Tree pipits are still singing and displaying at Broadwater, and woodlarks are singing again at both reserves indicating that they have bred successfully and are now going for a second brood. Other notable bird sightings at Broadwater have been a male whinchat, passing through on the way to its breeding areas in the uplands of northern and western UK, and a lapwing on the newly-created wetland near the Shooting Butts.

Summer really began for us on 17 May when we heard that our nightjars had returned. Since then three birds have been seen and heard from the main track, calling their eerie "churring" noise from tree-perches. Woodcock are also patrolling at dusk, "roding" around the open areas.

In May our butterfly recorder at Broadwater Warren saw the reserve's first-ever green hairstreak butterfly. Speckled wood have been seen in good numbers flitting along the dappled rides at Tudeley too. Look out for impressive looking white admirals later this month as they start to glide along bramble-edged woodland rides at both reserves.

The Exmoor Ponies have settled in well at Broadwater, and are a magnificent sight out on the open heath. However, we have noticed that they are approaching visitors more than we would like and it's important that they remain semi-wild animals. If you see anyone feeding the ponies please let us know. Even more alarmingly, we've had two separate reports of dogs off leads chasing the ponies across the heathland. This is extremely serious and we welcome any information about these types of incidents.

At Broadwater, hairy dragonflies, broad-bodied chaser dragonflies and common blue and large red damselflies have all been spotted at the Decoy pond. Along the stream edges in woodland glades, look out for the aptly named Beautiful Demoiselle damselflies. The males have a jewel like blue-green metallic body and sheer black wings, and the females vary between shimmering bronze and emerald hues.

Our 2014 reptile surveys at Broadwater and Tudeley are well under way and reports of adders, slow worms, grass snakes and common lizards have come in. A word of warning: Adders are venomous! They are very vulnerable to disturbance and although adders seldom bite humans, they do pose more of a threat to dogs. Last week ago a dog was bitten at Broadwater and had to have veterinary treatment. The dog was not on a lead as it should have been, and was bitten because it picked up an adder it found off the main path near the car park. Our dogs-on-leads policy is intended to protect all wildlife, and to prevent such incidents.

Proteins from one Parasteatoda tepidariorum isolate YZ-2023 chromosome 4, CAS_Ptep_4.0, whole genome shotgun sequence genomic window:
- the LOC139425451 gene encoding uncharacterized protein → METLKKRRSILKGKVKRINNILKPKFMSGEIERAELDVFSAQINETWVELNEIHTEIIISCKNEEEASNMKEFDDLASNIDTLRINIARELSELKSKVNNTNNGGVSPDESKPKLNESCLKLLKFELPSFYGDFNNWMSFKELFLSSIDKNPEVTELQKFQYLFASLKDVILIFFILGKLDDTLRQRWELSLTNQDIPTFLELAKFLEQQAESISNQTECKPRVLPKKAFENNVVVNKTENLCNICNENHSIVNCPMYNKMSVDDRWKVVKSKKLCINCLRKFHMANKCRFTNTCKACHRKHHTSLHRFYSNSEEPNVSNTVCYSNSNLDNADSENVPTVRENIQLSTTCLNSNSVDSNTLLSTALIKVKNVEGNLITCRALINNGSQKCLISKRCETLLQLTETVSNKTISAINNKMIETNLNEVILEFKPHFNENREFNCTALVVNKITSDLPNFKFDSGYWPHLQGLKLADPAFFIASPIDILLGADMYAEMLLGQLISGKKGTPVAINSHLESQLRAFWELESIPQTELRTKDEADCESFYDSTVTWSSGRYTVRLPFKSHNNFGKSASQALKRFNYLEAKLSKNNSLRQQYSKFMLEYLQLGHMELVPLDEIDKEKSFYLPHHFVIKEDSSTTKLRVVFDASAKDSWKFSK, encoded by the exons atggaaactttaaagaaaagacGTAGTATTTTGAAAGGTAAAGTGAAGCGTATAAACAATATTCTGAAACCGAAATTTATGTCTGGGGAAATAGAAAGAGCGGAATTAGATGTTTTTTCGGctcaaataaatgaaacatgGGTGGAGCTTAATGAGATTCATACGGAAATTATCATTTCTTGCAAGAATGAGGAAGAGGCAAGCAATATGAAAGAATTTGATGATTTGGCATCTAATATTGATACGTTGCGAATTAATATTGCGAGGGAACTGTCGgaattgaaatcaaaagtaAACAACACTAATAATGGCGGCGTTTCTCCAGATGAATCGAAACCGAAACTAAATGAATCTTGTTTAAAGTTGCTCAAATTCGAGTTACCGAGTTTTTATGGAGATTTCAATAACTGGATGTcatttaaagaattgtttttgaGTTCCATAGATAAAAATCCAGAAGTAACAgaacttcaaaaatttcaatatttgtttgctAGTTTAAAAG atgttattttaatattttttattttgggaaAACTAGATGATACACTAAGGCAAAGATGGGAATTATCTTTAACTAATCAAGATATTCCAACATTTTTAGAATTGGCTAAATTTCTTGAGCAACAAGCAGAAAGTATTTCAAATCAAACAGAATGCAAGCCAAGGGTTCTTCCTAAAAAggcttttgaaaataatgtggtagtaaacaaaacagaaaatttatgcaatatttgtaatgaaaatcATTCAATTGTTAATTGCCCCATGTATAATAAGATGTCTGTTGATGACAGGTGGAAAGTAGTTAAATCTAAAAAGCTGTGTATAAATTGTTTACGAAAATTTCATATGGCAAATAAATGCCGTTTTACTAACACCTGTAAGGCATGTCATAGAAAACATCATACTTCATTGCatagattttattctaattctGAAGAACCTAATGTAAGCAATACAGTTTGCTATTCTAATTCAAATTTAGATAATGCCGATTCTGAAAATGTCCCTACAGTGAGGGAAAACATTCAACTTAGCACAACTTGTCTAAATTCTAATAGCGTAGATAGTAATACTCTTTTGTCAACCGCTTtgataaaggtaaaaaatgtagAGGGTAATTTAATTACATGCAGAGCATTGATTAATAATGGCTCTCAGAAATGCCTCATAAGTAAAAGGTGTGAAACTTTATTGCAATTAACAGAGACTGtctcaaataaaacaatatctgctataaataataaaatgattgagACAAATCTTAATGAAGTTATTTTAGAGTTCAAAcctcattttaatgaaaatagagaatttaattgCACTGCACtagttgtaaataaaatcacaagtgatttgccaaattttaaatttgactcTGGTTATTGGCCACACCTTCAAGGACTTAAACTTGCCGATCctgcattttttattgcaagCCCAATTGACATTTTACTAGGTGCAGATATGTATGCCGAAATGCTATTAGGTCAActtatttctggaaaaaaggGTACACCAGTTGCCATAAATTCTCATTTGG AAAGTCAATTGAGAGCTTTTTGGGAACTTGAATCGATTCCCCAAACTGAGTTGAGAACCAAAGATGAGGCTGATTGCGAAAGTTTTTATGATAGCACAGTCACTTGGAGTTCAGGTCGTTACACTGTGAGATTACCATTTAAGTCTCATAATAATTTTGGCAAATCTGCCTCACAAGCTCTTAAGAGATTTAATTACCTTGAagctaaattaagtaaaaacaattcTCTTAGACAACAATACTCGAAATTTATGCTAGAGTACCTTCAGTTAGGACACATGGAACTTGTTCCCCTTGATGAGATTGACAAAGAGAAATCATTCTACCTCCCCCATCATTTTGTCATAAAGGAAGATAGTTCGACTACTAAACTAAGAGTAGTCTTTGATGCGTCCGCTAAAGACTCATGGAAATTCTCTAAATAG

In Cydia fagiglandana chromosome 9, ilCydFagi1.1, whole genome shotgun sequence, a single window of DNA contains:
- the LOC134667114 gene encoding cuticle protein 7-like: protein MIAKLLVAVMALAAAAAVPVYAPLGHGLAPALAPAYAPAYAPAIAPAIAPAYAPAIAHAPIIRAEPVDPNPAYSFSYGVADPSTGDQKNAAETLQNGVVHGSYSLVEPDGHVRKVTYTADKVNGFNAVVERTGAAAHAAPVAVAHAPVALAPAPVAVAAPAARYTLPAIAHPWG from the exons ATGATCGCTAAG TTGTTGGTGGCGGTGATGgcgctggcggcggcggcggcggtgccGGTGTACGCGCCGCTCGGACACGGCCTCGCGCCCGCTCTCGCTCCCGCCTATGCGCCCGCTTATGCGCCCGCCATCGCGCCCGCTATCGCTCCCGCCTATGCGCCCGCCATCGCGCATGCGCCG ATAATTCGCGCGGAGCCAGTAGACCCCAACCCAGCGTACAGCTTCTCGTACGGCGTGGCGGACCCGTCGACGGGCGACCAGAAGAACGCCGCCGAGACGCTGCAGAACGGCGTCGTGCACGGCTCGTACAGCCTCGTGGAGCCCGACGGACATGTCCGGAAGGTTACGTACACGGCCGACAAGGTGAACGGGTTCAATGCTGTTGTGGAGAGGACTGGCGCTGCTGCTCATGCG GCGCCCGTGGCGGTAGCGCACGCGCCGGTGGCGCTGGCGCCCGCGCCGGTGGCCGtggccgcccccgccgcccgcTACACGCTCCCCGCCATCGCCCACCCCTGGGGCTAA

Our check of the dormouse nestboxes at Broadwater in May was very satisfying in that we found 13 healthy animals (nine females and four males) recently emerged from hibernation. This is the best result for May since we started the monitoring programme in 2010.

There has been a spate of fly-tipping at both reserves with a particularly bad incident at Broadwater in which the fence around the northern grazing paddock was cut. If you see any fly-tipping taking place please report it immediately to the police. A really good website to use for reporting many problems is We appreciate all the help we can get with issues like this, as we simply don't have the resources to be everywhere at once.

Finally we are sorry to report that Tom is leaving us on 12 June to take up a job with the National Trust in Devon. He joined the team on a temporary 6-month contract 18 months ago so we are lucky to have kept him so long. He has been a joy to work with and we'll miss him a lot. With Steve having left us at the beginning of May it will be down to myself and Alan to hold the fort until replacements arrive. Recruitment for both jobs is well underway so we hope to be back to full strength within a couple of months or so. In the meantime please bear with us if there is a delay in replying to messages or e-mails.

Monday, 2 June 2014

Pair of kittiwakes on rock

Images of lost seabirds

The RSPB is calling on wildlife watchers to help build a picture of seabird declines.

Kittiwakes have declined across the UK and have been hardest hit in northern Scotland where their numbers have fallen by 86 per cent in 25 years - many colonies in places like Orkney and Shetland have virtually disappeared. Guillemots and Arctic terns have also suffered catastrophic declines in the same period.

Research indicates that one of the main reasons for these declines is a lack of sandeels to feed on, caused by a rise in the sea temperature. From the available evidence, these birds have not just moved somewhere else, rather their populations have been whittled away.

The RSPB is campaigning for Marine Protected Areas to be designated to help tackle the threat to kittiwakes, guillemots and Arctic terns, and also for governments to take the issue of climate change, and its impact on wildlife, more seriously.

Campaigners are trying to collect images of thriving seabird cliff colonies from the past in order to compare them to the same sites today.

We're asking anyone who has been birdwatching, gone on holiday, worked or volunteered anywhere where there are kittiwake strongholds like Orkney, Shetland or elsewhere to have a look through their old photos and see if they have pictures of thriving cliff colonies from before 2000.

When compared with photographs of the same cliffs now, we will have a really stark image of these declines which we hope will raise awareness of the seabirds' plight, and help get them better protection. If you have some images gathering dust in a loft or sitting on a hard-drive which you think would help, then please let us know - they could make a big difference.

Anyone who has photographs of colonies of kittiwakes, guillemots or Arctic terns before 2000 can email them to